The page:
Review: Eleanor Marx: A Life by Rachel Holmes
A guest post by London Historians Member, Jane Young.
The first biography of Eleanor Marx (1855 – 1898) to be written in almost four decades, the 1972 -1976 two volume biography from Yvonne Knapp is a tough act to follow and Rachel Holmes has managed it with a flourish.
Significantly more intricate than a singular rendition of the life of one person, this substantial volume is an adeptly researched piece of social history. Covering poverty in the mid nineteenth century, the plight of European immigrants, infant mortality, working class politics, bohemian society
Charting the progress of Eleanor Marx from right back to before her parents Jenny and Karl had even met; you are invited into the various and numerous homes of the Marx household. There you meet a ramshackle extended family in all its minutiae detail becoming familiar with everything from the furniture they sat on; the clothes they wore; the frequent visitors and the meals they ate. Filled with a wealth of anecdotes taken from journals and letters, this book builds an enchanting picture of a dynasty whose consistently limited housekeeping budget prioritises books, paper and ink as essentials.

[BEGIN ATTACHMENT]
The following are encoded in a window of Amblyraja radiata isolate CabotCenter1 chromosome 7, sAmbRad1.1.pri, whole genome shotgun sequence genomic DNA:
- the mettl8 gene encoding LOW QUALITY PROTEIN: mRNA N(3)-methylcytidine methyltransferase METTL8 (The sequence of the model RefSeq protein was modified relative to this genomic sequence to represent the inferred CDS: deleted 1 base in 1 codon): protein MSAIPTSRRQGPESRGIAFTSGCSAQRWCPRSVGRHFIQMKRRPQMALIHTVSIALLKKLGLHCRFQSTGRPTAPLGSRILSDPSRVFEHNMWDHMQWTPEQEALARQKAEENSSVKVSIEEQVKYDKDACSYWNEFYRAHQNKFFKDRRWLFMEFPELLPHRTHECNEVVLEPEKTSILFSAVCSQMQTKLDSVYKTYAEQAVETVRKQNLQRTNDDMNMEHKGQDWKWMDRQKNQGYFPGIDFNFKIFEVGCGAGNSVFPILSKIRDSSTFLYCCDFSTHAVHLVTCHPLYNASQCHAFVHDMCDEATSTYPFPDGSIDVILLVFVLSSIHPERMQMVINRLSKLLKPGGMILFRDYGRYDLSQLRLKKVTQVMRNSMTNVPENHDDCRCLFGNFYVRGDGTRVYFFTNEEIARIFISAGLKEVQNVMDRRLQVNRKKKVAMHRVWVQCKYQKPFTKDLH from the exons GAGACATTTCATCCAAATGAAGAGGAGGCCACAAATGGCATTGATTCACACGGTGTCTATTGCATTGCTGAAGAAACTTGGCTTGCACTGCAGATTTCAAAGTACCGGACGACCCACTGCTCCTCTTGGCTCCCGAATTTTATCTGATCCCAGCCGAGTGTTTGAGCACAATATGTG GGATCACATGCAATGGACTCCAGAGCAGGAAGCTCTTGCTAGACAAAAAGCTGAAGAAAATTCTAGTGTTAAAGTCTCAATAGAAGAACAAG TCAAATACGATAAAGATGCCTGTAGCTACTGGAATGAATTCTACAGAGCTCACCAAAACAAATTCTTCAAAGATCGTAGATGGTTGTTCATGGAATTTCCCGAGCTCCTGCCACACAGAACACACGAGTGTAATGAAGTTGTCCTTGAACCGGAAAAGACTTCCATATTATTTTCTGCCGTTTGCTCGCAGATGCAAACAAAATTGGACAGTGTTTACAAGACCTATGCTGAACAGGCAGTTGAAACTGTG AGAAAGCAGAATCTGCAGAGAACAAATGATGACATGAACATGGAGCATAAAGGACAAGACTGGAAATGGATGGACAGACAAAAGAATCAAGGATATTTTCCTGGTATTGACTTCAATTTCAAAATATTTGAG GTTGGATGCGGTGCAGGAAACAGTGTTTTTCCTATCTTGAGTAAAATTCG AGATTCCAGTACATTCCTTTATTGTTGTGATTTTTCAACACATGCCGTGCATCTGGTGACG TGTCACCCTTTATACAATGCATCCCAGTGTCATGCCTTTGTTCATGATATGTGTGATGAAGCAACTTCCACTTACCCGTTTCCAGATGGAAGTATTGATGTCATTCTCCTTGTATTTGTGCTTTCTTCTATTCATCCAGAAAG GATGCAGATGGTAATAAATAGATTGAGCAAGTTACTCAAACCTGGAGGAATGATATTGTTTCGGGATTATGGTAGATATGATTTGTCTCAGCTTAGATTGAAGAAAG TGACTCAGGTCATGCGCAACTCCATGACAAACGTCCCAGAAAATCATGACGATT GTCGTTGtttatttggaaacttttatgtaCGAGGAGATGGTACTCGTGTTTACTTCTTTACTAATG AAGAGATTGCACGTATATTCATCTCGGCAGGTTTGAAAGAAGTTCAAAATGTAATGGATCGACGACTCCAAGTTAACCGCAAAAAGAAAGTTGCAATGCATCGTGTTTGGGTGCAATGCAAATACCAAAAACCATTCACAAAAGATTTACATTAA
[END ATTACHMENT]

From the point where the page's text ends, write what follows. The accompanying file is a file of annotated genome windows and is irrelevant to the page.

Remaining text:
Within these pages the radical might of Karl Marx and Friedrich Engels become softened as the character of their inextricably linked lifelong relationship, a bond which ultimately fashioned the destiny of Eleanor herself is explained.
Well known dignitaries within the circle of social reform: William Morris; Annie Besant; Clementina Black; Clara Collett; Israel Zangwill; George Bernard Shaw; Elizabeth Garrett Anderson; Beatrice Webb enter stage left.
All human life is here, in an immensely readable well referenced format though Rachel Holmes successfully steers a course away from sentimentality through tragedy compounded by dark family secret. The feisty little girl who at the age of ten lists ‘Champagne’ as her idea of happiness and grows up to make her mark on history is revealed in the most engaging but down to earth narrative: encompassing the commonplace everyday details of friendships; failed relationships; bereavement; domesticity and the eternal problem of finding affordable accommodation in London.
So much wider than a biography, moreover a graphic journey through Victorian London, Paris and Manchester. For all who have an interest in nineteenth century social reform, this account of a family that immediately endear themselves to the reader as ‘The Tussies’ is to be highly recommended.
Eleanor Marx: A Life (525pp) by Rachel Holmes, 2014, is published by Bloomsbury with a cover price of £25, but is available for less.